There is a modern squeamishness about the use of atom bombs on Hiroshima and Nagasaki (the latter only incinerated because of cloud obscuring the primary target) but Hastings makes a telling case in favour of hastening the end of a conflict in which Chinese in occupied Manchuria continued to be casually slaughtered in their thousands and where the War faction in Japan's government were seriously making plans that would involve every man woman and child in Japan becoming a suicide bomber if the home islands were invaded.
Recommended reading, although you may think hard before ever buying a Japanese car or electronics afterwards.
on 5 May 2015
Max Hastings here focus on the last years of WW2 in the east and unravels many, many facets of which I was unaware or at least little informed. Not least the extensive account of the war in China (usually neglected or mistold) and the almost never told story of the August 1945 Russian offensive are necessary reading for anyone that wish to have a grasp of the war against Japan. I similarly got much wiser concerning the role of McArthur and the conflict between the land war and the naval campaign. As expected form a true historian, all facts are given with sources, so the book is also an endless treasure of other works to pursue and read. Unlike Anthony Beevor that can be a bit "long-winded" at times, Hastings finds a superb balance between details and the flow of events. Recommended without reservations.
3 of 4 people found the following review helpful
on 29 December 2008
A few years ago I read Armageddon and thought it was excellent. So a couple of months ago I bought Nemesis and set it side for my 'Christmas read'. I was looking forward to this (in my own sad way!) - but was at the same time wondering if my fond memories of Armageddon would raise my expectations too much and that I might be left disappointed.
The first two or three chapters did have me a bit concerned - so if you you do buy this book note that these chapters are 'big picture', setting-the-scene build ups. Politics and warmongering are considered on a vast scale and although this was no doubt necessary I couldn't get 'involved' and felt a bit cold towards it all. But then the author swoops down from painting this expansive panorama and focuses in on the action. And it is absorbing, exciting, real and enlightening - in turn and at the same time.
In fact I would say that perhaps the genius of this author is his ability to take the reader on a tour where you seem to zoom in on small (but relevant) detail one moment and then soar up through the levels and focus on the big players, personalities, decisions and scenarios. We are presented with 'fox hole' stories and with company, platoon, battalion, corps and army group manoeuvres and strategies. We see the view from all sides, including the much-suffering local, regional and national populations. We are presented with factions inside pretty much all of the involved governments and with the differing national psyches and how these affected behaviours and decision-making. We are treated to excellent descriptions of land, sea and air operations and battles, including valuable insights into kamikaze operations and motivations.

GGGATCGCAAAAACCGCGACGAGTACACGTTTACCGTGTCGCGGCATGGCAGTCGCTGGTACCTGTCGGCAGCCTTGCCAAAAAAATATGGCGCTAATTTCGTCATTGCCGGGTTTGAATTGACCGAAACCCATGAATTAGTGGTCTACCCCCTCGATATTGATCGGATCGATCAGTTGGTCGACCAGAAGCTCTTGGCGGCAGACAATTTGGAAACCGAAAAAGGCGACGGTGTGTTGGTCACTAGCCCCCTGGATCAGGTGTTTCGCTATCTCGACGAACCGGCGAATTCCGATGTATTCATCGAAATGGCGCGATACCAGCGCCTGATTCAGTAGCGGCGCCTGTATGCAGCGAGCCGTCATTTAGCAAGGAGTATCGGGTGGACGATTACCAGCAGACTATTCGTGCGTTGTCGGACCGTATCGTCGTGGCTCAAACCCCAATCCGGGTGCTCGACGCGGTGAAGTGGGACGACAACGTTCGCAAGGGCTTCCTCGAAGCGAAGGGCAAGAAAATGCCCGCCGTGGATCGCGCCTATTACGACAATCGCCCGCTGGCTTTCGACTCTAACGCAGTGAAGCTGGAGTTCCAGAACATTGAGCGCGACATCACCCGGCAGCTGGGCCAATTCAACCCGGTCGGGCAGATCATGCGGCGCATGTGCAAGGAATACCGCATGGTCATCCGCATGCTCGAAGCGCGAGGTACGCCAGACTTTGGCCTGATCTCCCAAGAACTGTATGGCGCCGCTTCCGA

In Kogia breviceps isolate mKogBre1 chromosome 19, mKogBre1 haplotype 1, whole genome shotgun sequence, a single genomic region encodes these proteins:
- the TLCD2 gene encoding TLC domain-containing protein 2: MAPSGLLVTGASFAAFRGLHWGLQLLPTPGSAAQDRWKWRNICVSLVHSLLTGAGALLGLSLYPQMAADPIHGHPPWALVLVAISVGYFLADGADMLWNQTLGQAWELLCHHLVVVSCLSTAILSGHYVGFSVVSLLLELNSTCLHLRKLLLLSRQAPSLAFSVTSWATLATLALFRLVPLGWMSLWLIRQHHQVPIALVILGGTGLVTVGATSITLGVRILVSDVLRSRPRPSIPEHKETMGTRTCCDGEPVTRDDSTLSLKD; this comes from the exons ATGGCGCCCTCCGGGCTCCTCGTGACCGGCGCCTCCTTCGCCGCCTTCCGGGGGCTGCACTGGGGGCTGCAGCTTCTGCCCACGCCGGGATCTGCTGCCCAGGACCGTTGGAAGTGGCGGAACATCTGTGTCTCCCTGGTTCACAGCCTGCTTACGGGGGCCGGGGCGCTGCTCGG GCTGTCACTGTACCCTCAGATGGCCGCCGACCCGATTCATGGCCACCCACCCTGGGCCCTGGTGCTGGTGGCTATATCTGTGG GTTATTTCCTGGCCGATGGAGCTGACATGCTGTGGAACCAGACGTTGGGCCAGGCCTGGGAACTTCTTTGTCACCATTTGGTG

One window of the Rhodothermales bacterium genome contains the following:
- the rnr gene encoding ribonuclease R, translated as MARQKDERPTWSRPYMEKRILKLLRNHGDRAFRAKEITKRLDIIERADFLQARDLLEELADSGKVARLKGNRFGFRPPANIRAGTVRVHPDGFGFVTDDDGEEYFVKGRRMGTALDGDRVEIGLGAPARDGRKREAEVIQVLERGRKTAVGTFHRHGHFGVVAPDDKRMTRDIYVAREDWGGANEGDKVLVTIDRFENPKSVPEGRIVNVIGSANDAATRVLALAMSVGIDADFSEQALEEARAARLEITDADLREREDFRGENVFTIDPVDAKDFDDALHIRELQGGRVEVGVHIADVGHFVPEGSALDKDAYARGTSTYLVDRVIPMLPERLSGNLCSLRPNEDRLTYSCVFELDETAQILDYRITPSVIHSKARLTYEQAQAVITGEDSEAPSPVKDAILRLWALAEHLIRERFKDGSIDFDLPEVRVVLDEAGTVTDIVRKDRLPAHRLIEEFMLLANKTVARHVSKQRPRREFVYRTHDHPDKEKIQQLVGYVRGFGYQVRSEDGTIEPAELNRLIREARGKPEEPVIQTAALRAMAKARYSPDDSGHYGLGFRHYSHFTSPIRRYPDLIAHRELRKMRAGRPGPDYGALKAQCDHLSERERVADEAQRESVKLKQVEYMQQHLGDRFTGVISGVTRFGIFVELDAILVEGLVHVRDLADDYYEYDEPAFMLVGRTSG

There is no poor chapter - everything is tightly and expertly written. I often found myself wondering at the sheer effort that must have gone into collating such an enormous body of evidence and transforming it into such a readable, well-knitted work.
The sense of physical, geographical achievement as the US forces moved to retake the Philippines and then grind their way towards the Japanese Homeland is highly tangible - at times almost breathtaking - and even if you know the story it still grips.
For those of you worried about prior knowledge, fear not. Mr Hastings assumes nothing and at the same time manages to present the story in an intelligent and highly non-patronising manner.
I read a lot of books and often judge them (crudely) by the extent to which I start wondering how many pages are left compared to worrying how many pages have gone. This book fell well into the latter category. It ranks as one of the best books I have read in a while (and I get through a lot)and surely cements Max Hastings well into position as one of the leading historical authors of our time.